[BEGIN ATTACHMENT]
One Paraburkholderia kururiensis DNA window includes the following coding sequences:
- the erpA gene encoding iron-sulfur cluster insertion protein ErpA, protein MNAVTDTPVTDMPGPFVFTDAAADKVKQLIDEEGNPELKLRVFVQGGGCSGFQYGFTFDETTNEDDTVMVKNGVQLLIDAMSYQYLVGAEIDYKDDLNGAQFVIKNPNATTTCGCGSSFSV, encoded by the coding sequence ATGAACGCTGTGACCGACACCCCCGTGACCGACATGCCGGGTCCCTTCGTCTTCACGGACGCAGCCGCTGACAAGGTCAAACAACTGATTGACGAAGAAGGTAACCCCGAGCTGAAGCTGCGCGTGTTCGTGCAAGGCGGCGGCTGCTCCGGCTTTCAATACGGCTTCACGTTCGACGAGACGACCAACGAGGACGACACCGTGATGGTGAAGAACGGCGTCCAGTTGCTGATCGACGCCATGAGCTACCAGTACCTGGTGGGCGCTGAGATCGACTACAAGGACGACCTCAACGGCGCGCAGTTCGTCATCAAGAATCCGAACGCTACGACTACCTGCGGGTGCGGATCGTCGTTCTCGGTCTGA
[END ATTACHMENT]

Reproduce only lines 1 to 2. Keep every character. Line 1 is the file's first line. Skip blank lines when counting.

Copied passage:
One Paraburkholderia kururiensis DNA window includes the following coding sequences:
- the erpA gene encoding iron-sulfur cluster insertion protein ErpA, protein MNAVTDTPVTDMPGPFVFTDAAADKVKQLIDEEGNPELKLRVFVQGGGCSGFQYGFTFDETTNEDDTVMVKNGVQLLIDAMSYQYLVGAEIDYKDDLNGAQFVIKNPNATTTCGCGSSFSV, encoded by the coding sequence ATGAACGCTGTGACCGACACCCCCGTGACCGACATGCCGGGTCCCTTCGTCTTCACGGACGCAGCCGCTGACAAGGTCAAACAACTGATTGACGAAGAAGGTAACCCCGAGCTGAAGCTGCGCGTGTTCGTGCAAGGCGGCGGCTGCTCCGGCTTTCAATACGGCTTCACGTTCGACGAGACGACCAACGAGGACGACACCGTGATGGTGAAGAACGGCGTCCAGTTGCTGATCGACGCCATGAGCTACCAGTACCTGGTGGGCGCTGAGATCGACTACAAGGACGACCTCAACGGCGCGCAGTTCGTCATCAAGAATCCGAACGCTACGACTACCTGCGGGTGCGGATCGTCGTTCTCGGTCTGA